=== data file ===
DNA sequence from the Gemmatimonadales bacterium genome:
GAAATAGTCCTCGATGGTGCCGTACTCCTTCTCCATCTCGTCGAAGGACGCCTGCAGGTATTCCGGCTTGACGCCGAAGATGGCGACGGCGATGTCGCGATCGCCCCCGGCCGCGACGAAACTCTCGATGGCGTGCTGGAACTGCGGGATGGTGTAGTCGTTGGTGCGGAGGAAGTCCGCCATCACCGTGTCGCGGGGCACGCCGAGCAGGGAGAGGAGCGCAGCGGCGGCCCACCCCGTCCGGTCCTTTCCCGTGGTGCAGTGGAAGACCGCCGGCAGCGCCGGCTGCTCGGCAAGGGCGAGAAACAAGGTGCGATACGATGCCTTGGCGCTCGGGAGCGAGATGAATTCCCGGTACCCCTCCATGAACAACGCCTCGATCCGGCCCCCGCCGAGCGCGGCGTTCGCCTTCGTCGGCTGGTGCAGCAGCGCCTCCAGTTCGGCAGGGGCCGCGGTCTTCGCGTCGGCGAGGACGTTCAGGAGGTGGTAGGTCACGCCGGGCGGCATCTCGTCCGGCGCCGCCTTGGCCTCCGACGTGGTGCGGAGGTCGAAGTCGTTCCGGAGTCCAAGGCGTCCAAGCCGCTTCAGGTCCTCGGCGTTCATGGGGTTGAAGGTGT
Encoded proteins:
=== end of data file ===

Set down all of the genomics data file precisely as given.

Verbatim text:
DNA sequence from the Gemmatimonadales bacterium genome:
GAAATAGTCCTCGATGGTGCCGTACTCCTTCTCCATCTCGTCGAAGGACGCCTGCAGGTATTCCGGCTTGACGCCGAAGATGGCGACGGCGATGTCGCGATCGCCCCCGGCCGCGACGAAACTCTCGATGGCGTGCTGGAACTGCGGGATGGTGTAGTCGTTGGTGCGGAGGAAGTCCGCCATCACCGTGTCGCGGGGCACGCCGAGCAGGGAGAGGAGCGCAGCGGCGGCCCACCCCGTCCGGTCCTTTCCCGTGGTGCAGTGGAAGACCGCCGGCAGCGCCGGCTGCTCGGCAAGGGCGAGAAACAAGGTGCGATACGATGCCTTGGCGCTCGGGAGCGAGATGAATTCCCGGTACCCCTCCATGAACAACGCCTCGATCCGGCCCCCGCCGAGCGCGGCGTTCGCCTTCGTCGGCTGGTGCAGCAGCGCCTCCAGTTCGGCAGGGGCCGCGGTCTTCGCGTCGGCGAGGACGTTCAGGAGGTGGTAGGTCACGCCGGGCGGCATCTCGTCCGGCGCCGCCTTGGCCTCCGACGTGGTGCGGAGGTCGAAGTCGTTCCGGAGTCCAAGGCGTCCAAGCCGCTTCAGGTCCTCGGCGTTCATGGGGTTGAAGGTGT
Encoded proteins: